Toward An Abstract Courage

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Charles Lane with some smart words on Rand Paul:


Suppose an African American customer sits down at a "whites only" restaurant and asks for dinner. The owner tells him to leave. The customer refuses and stays put. What are the owner's options at that point? He can forcibly remove the customer himself, but, as Paul concedes, that could expose the restaurateur to criminal or civil liability. So he'll have to call the cops. When they arrive, he'll have to explain his whites-only policy and ask them to remove the unwanted black man because he's violating it. But they can only do that on the basis of some law, presumably trespassing. In other words, the business owner's discriminatory edict is meaningless unless some public authority enforces it. 

Conversely, it is precisely because of this nexus between private discrimination and public enforcement that the larger community, through the political and judicial process, acquires a valid interest in legislating against discrimination. The public is entitled to say whether their tax money should pay for arresting black trespassers on whites-only property.

Reason magazine has a nice link packaging all of their recent journalism on the civil rights acts of the 60s. In one piece, Glenn Garvin talks about how shocked the non-racist Barry Goldwater was to see bigots flocking to his banner. He's especially revolted by George Wallace of, all people, offering to switch parties and run as his vice-president. Of course Goldwater and Wallace deserved each other, because Wallace was also a non-racist.

Wallace was less principled, but he was also much clearer. Goldwater's sin was naivety, and a dangerous underestimation of the precise nature and vintage of evil then stalking the South. Wallace understood the evil too well, and thus set about manipulating it. Wallace knew that this was more than abstract theory, that there was real power at stake.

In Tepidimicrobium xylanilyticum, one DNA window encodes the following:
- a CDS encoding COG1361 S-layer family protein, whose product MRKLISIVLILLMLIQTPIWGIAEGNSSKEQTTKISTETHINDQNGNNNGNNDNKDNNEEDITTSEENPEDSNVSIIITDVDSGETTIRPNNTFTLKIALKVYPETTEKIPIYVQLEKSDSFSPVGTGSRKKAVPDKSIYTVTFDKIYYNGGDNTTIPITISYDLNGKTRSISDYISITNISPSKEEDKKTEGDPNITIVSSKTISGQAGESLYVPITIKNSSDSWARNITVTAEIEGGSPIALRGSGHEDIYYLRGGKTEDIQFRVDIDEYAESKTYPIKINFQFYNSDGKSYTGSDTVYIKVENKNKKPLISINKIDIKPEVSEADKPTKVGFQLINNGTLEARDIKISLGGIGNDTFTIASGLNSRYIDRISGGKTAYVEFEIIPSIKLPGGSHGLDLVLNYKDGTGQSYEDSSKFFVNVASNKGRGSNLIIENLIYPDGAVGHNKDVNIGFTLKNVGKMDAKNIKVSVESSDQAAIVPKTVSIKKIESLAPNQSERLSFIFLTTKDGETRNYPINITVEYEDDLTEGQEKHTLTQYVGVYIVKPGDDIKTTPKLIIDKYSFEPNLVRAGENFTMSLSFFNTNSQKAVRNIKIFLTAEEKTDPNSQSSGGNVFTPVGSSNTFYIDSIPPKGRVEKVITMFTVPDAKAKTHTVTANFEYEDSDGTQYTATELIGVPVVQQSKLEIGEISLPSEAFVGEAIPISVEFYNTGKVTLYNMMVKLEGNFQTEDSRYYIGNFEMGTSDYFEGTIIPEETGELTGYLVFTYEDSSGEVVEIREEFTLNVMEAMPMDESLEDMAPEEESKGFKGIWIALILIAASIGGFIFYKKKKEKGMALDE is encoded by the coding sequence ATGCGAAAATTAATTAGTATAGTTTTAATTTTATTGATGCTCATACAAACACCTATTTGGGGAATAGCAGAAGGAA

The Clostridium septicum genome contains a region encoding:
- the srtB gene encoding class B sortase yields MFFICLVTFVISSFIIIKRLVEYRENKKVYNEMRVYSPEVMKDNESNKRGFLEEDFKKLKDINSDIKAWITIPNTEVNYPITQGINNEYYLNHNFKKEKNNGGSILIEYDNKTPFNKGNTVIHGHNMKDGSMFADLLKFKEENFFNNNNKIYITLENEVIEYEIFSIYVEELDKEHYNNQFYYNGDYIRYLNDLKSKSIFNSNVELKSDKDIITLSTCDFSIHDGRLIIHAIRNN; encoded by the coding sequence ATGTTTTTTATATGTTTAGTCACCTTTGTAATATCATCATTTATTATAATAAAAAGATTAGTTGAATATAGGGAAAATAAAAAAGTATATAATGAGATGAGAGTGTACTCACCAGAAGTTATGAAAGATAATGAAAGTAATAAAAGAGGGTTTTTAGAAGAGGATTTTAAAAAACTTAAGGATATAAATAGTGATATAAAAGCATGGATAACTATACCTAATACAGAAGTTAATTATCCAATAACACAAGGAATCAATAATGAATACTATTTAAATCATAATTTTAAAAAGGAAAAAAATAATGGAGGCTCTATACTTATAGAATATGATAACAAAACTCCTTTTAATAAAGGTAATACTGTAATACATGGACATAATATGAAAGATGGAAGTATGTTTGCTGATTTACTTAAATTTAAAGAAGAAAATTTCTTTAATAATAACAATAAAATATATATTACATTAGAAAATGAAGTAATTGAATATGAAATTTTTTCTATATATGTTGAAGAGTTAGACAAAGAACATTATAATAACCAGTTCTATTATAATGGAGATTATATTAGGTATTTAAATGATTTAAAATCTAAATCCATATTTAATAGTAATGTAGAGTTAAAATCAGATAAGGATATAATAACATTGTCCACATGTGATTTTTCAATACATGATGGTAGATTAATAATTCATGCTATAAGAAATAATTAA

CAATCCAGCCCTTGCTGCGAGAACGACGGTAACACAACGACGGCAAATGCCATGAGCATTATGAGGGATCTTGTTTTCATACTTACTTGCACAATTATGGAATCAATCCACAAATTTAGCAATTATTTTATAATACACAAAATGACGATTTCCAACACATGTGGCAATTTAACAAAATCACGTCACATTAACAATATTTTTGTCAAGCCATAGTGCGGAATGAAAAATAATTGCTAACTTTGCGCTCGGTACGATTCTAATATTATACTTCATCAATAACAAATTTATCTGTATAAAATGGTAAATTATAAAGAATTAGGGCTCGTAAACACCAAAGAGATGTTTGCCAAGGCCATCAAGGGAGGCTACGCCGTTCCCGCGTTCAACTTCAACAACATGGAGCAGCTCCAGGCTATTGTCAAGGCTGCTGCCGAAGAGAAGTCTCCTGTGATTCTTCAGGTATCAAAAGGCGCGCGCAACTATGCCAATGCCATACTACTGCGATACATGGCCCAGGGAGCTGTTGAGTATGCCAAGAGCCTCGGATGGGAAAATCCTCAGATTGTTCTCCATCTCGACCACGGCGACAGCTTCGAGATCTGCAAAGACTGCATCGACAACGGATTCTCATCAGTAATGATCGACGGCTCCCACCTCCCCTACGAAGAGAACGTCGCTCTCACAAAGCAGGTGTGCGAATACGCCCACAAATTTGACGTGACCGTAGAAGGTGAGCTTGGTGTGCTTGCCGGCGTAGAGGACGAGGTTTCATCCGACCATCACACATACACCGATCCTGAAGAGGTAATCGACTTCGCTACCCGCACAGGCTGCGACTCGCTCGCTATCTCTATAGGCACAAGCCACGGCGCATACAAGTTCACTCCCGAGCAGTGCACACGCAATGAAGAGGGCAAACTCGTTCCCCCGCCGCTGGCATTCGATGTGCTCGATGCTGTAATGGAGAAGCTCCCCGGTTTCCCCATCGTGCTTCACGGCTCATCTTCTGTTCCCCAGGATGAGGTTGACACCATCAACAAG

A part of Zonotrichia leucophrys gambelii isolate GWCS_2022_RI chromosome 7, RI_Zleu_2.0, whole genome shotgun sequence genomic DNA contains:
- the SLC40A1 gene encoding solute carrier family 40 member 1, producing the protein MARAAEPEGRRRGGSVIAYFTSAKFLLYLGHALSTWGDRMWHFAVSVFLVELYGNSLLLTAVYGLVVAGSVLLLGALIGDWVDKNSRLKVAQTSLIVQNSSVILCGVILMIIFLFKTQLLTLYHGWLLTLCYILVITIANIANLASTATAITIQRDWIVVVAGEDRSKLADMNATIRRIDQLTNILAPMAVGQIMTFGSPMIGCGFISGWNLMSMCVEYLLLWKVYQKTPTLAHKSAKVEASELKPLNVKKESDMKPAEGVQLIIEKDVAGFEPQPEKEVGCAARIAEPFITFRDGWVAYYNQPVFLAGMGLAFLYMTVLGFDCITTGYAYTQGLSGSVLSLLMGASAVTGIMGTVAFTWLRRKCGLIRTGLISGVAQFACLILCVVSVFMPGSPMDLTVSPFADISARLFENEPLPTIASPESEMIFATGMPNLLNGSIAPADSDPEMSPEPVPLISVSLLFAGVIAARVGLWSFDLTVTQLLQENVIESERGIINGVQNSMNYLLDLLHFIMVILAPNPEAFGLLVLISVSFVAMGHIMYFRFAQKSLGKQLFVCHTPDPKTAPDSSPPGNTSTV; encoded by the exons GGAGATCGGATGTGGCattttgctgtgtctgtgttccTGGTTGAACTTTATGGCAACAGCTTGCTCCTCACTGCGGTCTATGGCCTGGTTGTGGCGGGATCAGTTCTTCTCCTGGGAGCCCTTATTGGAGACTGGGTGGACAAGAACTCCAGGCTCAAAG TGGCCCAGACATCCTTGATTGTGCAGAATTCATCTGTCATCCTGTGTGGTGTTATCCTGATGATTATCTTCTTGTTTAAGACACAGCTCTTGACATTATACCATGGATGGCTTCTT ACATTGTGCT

In that sense, Goldwater is the more appropriate hero for today's generation of blissfully ignorant ("How did that 'White slavery' sign get there?") non-racist Republican. It's not so much that they hate you, it's they are shocked--shocked--to discover that some of their fellow travelers hate you. When discussing them, all bloggers are required to begin their missives by quickly dispensing with  with the "Are they racist?" strawman. Answering in the affirmative has been outlawed in polite company, where there are no actual racists. And so we are left, as I've said, with imbecility as an explanation, and a much more troubling query--"Are they stupid?"  ("Are you so stupid that you would allow racist newsletters to be published in your name?" "Are you so stupid that you would have a campaign manager with "Happy Nigger day" on his Myspace page?")

What Lane is pointing out is the moral deficit at the core of the private property argument, as applied to the South circa 1963. At that moment we were faced with the following question--Do we hold our property rights so sacred that we would send our police to arrest black people for trying to enjoy a milkshake? To the country's credit, we chose not to retreat into ideological rigidity and abstraction. 

Now, after the police dogs, night-sticks and fire-hoses have been beaten back, Rand Paul wants to reopen the question, while, to be sure, claiming that he would have had the "courage to march with Martin Luther King." This is a common strain of courage. It chiefly shines through in men born 50 years too late. Presently among the crowd, they are distinguished at that decisive moment when queried about wars they won't have to fight, in times they will never live. These men populate our history books. They are all on the wrong side.

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Ta-Nehisi Coates is a national correspondent at The Atlantic, where he writes about culture, politics, and social issues. He is the author of the memoir The Beautiful Struggle.

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